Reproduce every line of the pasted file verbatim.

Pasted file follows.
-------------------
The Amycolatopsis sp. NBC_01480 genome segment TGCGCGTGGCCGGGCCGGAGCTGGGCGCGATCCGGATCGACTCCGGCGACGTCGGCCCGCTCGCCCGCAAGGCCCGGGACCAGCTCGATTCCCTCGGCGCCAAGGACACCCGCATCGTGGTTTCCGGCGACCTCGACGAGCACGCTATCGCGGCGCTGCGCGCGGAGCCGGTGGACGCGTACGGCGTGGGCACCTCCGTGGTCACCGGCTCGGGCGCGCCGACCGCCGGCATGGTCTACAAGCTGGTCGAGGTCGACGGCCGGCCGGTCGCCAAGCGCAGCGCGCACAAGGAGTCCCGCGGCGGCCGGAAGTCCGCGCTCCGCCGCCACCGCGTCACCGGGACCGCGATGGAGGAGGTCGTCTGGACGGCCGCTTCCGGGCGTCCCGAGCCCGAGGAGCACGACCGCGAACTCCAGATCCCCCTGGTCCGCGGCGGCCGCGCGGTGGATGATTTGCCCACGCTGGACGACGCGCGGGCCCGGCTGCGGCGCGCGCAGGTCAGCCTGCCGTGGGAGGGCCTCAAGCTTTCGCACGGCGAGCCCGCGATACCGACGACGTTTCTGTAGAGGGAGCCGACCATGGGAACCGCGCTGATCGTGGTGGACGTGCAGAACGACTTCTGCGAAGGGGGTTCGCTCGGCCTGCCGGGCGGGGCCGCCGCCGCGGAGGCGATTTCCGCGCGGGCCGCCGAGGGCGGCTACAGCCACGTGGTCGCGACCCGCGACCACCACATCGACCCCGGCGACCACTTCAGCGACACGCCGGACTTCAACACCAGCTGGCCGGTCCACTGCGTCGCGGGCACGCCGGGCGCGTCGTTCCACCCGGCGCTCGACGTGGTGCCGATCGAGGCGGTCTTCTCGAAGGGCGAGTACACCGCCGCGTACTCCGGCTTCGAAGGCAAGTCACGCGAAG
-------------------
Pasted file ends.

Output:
The Amycolatopsis sp. NBC_01480 genome segment TGCGCGTGGCCGGGCCGGAGCTGGGCGCGATCCGGATCGACTCCGGCGACGTCGGCCCGCTCGCCCGCAAGGCCCGGGACCAGCTCGATTCCCTCGGCGCCAAGGACACCCGCATCGTGGTTTCCGGCGACCTCGACGAGCACGCTATCGCGGCGCTGCGCGCGGAGCCGGTGGACGCGTACGGCGTGGGCACCTCCGTGGTCACCGGCTCGGGCGCGCCGACCGCCGGCATGGTCTACAAGCTGGTCGAGGTCGACGGCCGGCCGGTCGCCAAGCGCAGCGCGCACAAGGAGTCCCGCGGCGGCCGGAAGTCCGCGCTCCGCCGCCACCGCGTCACCGGGACCGCGATGGAGGAGGTCGTCTGGACGGCCGCTTCCGGGCGTCCCGAGCCCGAGGAGCACGACCGCGAACTCCAGATCCCCCTGGTCCGCGGCGGCCGCGCGGTGGATGATTTGCCCACGCTGGACGACGCGCGGGCCCGGCTGCGGCGCGCGCAGGTCAGCCTGCCGTGGGAGGGCCTCAAGCTTTCGCACGGCGAGCCCGCGATACCGACGACGTTTCTGTAGAGGGAGCCGACCATGGGAACCGCGCTGATCGTGGTGGACGTGCAGAACGACTTCTGCGAAGGGGGTTCGCTCGGCCTGCCGGGCGGGGCCGCCGCCGCGGAGGCGATTTCCGCGCGGGCCGCCGAGGGCGGCTACAGCCACGTGGTCGCGACCCGCGACCACCACATCGACCCCGGCGACCACTTCAGCGACACGCCGGACTTCAACACCAGCTGGCCGGTCCACTGCGTCGCGGGCACGCCGGGCGCGTCGTTCCACCCGGCGCTCGACGTGGTGCCGATCGAGGCGGTCTTCTCGAAGGGCGAGTACACCGCCGCGTACTCCGGCTTCGAAGGCAAGTCACGCGAAG